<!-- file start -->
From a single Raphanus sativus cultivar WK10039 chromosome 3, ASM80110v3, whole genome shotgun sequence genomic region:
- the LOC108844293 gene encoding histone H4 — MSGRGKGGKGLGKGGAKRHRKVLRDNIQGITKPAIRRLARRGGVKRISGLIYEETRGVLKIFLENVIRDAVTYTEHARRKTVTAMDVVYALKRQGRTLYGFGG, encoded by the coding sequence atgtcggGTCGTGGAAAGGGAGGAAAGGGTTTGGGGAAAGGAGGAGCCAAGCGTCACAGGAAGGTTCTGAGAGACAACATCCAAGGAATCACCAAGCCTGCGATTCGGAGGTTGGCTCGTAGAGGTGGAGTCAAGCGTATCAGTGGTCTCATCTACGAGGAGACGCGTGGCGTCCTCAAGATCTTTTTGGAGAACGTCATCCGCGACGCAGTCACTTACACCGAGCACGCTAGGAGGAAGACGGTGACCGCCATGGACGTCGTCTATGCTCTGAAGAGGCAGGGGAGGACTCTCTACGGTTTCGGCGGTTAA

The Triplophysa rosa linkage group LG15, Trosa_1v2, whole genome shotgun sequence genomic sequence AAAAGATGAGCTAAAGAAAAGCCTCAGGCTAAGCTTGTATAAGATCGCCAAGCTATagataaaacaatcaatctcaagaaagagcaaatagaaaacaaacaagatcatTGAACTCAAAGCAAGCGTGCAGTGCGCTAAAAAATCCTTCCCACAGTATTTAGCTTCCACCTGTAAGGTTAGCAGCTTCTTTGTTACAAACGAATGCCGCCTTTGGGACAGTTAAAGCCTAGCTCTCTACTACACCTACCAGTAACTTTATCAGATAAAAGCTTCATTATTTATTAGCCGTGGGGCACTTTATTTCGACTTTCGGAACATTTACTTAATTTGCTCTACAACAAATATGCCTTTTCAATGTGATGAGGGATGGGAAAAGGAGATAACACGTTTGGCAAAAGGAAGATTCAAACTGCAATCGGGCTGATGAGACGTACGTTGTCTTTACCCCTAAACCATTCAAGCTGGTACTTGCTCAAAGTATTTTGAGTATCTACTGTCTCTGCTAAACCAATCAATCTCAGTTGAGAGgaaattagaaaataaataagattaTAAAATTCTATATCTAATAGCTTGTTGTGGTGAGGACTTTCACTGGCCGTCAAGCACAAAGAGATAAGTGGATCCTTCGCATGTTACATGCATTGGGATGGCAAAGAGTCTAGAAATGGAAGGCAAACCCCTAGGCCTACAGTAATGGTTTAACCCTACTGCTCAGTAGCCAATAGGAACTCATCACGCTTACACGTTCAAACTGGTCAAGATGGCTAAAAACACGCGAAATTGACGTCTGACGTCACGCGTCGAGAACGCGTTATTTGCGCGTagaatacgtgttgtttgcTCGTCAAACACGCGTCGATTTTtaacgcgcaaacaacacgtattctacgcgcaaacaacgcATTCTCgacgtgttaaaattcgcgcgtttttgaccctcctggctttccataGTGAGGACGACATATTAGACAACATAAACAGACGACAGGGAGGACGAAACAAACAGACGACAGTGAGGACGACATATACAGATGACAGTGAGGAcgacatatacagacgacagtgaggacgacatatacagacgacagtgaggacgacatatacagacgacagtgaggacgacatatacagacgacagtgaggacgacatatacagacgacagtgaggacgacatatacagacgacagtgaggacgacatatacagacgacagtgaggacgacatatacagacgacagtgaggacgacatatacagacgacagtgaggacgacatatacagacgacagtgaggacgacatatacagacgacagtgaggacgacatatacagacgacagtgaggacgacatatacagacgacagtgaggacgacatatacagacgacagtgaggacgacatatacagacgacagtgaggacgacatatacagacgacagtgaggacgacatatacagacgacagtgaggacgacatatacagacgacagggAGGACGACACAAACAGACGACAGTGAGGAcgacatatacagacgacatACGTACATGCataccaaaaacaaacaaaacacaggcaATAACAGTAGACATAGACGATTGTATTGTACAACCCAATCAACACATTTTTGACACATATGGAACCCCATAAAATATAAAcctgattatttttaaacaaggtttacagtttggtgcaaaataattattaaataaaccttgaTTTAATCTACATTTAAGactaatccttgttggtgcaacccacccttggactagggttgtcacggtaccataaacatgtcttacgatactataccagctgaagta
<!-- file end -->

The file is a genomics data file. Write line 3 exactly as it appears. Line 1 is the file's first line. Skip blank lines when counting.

The Triplophysa rosa linkage group LG15, Trosa_1v2, whole genome shotgun sequence genomic sequence AAAAGATGAGCTAAAGAAAAGCCTCAGGCTAAGCTTGTATAAGATCGCCAAGCTATagataaaacaatcaatctcaagaaagagcaaatagaaaacaaacaagatcatTGAACTCAAAGCAAGCGTGCAGTGCGCTAAAAAATCCTTCCCACAGTATTTAGCTTCCACCTGTAAGGTTAGCAGCTTCTTTGTTACAAACGAATGCCGCCTTTGGGACAGTTAAAGCCTAGCTCTCTACTACACCTACCAGTAACTTTATCAGATAAAAGCTTCATTATTTATTAGCCGTGGGGCACTTTATTTCGACTTTCGGAACATTTACTTAATTTGCTCTACAACAAATATGCCTTTTCAATGTGATGAGGGATGGGAAAAGGAGATAACACGTTTGGCAAAAGGAAGATTCAAACTGCAATCGGGCTGATGAGACGTACGTTGTCTTTACCCCTAAACCATTCAAGCTGGTACTTGCTCAAAGTATTTTGAGTATCTACTGTCTCTGCTAAACCAATCAATCTCAGTTGAGAGgaaattagaaaataaataagattaTAAAATTCTATATCTAATAGCTTGTTGTGGTGAGGACTTTCACTGGCCGTCAAGCACAAAGAGATAAGTGGATCCTTCGCATGTTACATGCATTGGGATGGCAAAGAGTCTAGAAATGGAAGGCAAACCCCTAGGCCTACAGTAATGGTTTAACCCTACTGCTCAGTAGCCAATAGGAACTCATCACGCTTACACGTTCAAACTGGTCAAGATGGCTAAAAACACGCGAAATTGACGTCTGACGTCACGCGTCGAGAACGCGTTATTTGCGCGTagaatacgtgttgtttgcTCGTCAAACACGCGTCGATTTTtaacgcgcaaacaacacgtattctacgcgcaaacaacgcATTCTCgacgtgttaaaattcgcgcgtttttgaccctcctggctttccataGTGAGGACGACATATTAGACAACATAAACAGACGACAGGGAGGACGAAACAAACAGACGACAGTGAGGACGACATATACAGATGACAGTGAGGAcgacatatacagacgacagtgaggacgacatatacagacgacagtgaggacgacatatacagacgacagtgaggacgacatatacagacgacagtgaggacgacatatacagacgacagtgaggacgacatatacagacgacagtgaggacgacatatacagacgacagtgaggacgacatatacagacgacagtgaggacgacatatacagacgacagtgaggacgacatatacagacgacagtgaggacgacatatacagacgacagtgaggacgacatatacagacgacagtgaggacgacatatacagacgacagtgaggacgacatatacagacgacagtgaggacgacatatacagacgacagtgaggacgacatatacagacgacagtgaggacgacatatacagacgacagtgaggacgacatatacagacgacagggAGGACGACACAAACAGACGACAGTGAGGAcgacatatacagacgacatACGTACATGCataccaaaaacaaacaaaacacaggcaATAACAGTAGACATAGACGATTGTATTGTACAACCCAATCAACACATTTTTGACACATATGGAACCCCATAAAATATAAAcctgattatttttaaacaaggtttacagtttggtgcaaaataattattaaataaaccttgaTTTAATCTACATTTAAGactaatccttgttggtgcaacccacccttggactagggttgtcacggtaccataaacatgtcttacgatactataccagctgaagta